Photos by John Morogiello.
Also reviewed in the December issue of NOT BORN YESTERDAY.

Tuesday, November 15, 2016


We all have our horror stories about celebrating Thanksgiving with our crazy relatives, but this one takes the cake. Ah, the rituals! The table setting, the family-heirloom tablecloth, the browning of the turkey, the perfect gravy, who to invite, and who you hope doesn’t show. 

It’s all there in this amusing play by Kate Benson (winner of an Obie Award) with maniacally precise performances by all the relatives and a sweetly tragic view of the family misfit in action.

There are even two lively sports announcers to keep us posted on the significant goings-on. But, don’t be charmed into nostalgia, because there is method to Benson’s madness. This will be the most memorable Thanksgiving for all concerned, and perhaps even for the audience.

Nicole Gabriella Scipione manages to actually be emotionally moving as the often mocked family fool; Christopher Neiman and Kjai Block are truly funny as the warring announcers; Judith Ann Levitt and John MacKane are the oldsters who, in spite of handicaps, have their say; Sarah Lilly, Tegan Ashton Cohan and Debbie Jaffe are the possessed sister hostesses, while David Bickford and Rebecca Light fill in admirably as numerous other family guests.
Light-hearted direction by Laramie Dennis. The deliberately bleak set is by Morgan Lindsey Price, with lighting by Karyn Lawrence, and costumes by Jenny Foldenauer.

At Theatre Of Note, 1517 N. Cahuenga Blvd, Hollywood, through Dec 10. For tickets: (323) 856-8611 or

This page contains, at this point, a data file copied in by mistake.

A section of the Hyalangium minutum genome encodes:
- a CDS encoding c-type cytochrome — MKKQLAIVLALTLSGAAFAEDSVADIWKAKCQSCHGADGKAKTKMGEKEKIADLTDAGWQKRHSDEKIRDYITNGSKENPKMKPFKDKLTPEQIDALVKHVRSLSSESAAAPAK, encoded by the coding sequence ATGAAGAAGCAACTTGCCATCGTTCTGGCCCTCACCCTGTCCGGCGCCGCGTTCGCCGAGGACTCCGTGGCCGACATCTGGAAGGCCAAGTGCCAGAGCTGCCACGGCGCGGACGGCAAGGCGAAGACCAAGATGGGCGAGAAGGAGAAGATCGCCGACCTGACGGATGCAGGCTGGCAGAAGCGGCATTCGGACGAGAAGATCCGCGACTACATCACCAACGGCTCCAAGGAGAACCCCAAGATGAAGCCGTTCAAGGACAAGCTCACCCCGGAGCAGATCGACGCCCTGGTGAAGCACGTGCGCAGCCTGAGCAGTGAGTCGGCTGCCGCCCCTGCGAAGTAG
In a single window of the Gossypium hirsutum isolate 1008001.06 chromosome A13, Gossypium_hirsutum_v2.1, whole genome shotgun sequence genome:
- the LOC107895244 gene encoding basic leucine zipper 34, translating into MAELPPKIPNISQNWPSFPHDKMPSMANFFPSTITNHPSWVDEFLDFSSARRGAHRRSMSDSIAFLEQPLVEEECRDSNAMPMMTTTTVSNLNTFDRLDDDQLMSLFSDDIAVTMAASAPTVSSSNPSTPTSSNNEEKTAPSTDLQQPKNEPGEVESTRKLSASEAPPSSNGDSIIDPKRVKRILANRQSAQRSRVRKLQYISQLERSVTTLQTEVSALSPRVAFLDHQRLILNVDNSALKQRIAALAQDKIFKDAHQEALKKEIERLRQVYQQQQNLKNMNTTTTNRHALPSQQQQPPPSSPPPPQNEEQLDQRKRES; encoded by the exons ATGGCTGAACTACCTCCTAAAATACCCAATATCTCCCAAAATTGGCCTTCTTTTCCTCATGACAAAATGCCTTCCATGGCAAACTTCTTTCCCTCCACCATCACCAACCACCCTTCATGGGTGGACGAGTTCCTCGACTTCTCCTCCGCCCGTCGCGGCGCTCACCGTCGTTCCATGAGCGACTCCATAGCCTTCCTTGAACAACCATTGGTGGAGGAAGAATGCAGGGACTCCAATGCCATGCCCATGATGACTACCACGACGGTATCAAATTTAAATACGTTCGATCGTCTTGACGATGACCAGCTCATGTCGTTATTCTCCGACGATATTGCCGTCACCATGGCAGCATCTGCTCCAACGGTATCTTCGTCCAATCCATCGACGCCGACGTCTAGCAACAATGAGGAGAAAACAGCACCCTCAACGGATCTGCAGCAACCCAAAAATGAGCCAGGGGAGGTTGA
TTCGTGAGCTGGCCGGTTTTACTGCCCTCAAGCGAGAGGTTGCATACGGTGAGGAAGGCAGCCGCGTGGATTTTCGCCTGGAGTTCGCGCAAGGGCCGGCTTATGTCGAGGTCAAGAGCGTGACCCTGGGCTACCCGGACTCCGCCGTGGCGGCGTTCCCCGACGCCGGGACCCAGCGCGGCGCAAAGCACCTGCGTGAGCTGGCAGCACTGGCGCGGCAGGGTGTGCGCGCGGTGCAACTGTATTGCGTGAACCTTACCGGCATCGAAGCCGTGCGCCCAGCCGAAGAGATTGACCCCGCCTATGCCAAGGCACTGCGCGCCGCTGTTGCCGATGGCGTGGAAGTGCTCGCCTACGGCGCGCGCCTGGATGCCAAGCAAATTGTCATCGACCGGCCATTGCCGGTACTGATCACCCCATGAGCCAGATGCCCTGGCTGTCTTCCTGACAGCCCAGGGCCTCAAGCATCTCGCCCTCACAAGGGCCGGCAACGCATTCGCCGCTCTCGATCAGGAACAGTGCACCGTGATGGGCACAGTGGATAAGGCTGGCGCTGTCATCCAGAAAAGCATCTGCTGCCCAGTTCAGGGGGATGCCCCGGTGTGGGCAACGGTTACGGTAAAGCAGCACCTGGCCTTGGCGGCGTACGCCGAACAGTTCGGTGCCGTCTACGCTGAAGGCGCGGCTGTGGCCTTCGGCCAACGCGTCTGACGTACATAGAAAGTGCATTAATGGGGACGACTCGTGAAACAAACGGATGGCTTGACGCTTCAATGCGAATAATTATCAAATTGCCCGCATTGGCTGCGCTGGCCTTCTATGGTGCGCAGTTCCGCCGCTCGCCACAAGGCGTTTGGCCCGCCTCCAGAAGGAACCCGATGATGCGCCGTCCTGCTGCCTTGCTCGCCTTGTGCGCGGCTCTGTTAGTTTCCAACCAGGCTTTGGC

Photos by Troy Blendell.

Thursday, November 10, 2016


This delightful play finds us celebrating Christmas in Minnesota with an emotionally reserved Norwegian household where hugs are verboten and emotions blocked by jokes. (My heritage is Irish but the dynamic in these relationships was familiar.) 

A son comes home to find his widowed mother cooking in the kitchen; garrulous grandma visiting from Florida; his doctor brother grieving over his bad marriage; his sister explaining how she’s a gay mom; his sister-in-law demonstrating all the signs of a nervous breakdown, and Uncle Bob wooing the lady of the house with flowers and mushy demonstrations of affection. 

Greg D. Barnett is the journalist son who decides to write an article on his wacky family; Marcia Rodd is a scene-stealer as the grandmother whose wicked sense of humor takes the mickey out of everyone; Belinda Howell is the mother who tries to calm every situation with the production of food, while Fox Carney is her shy lothario joining the party uninvited.

Patrick Burke is the son reeling from a marriage break-up and family secrets while Rebecca Dunn is his hysterical but loving wife. Truett Jean Butler is the daughter who has a problem explaining the origin of her child to people who don’t get that she’s gay.

Author Phil Olson’s latest family comedy was a well-deserved recent winner of The McLaren Comedy Festival in Midland, Texas. Doug Engalla directs with flair and the set by Chris Winfield is superbly inviting.

At Lonny Chapman Theatre, 10900 Burbank Blvd, NoHo, through December 18. Tickets: 818-763-5990 or
Photos by Doug Engalla.
 Also reviewed in the December issue of NOT BORN YESTERDAY.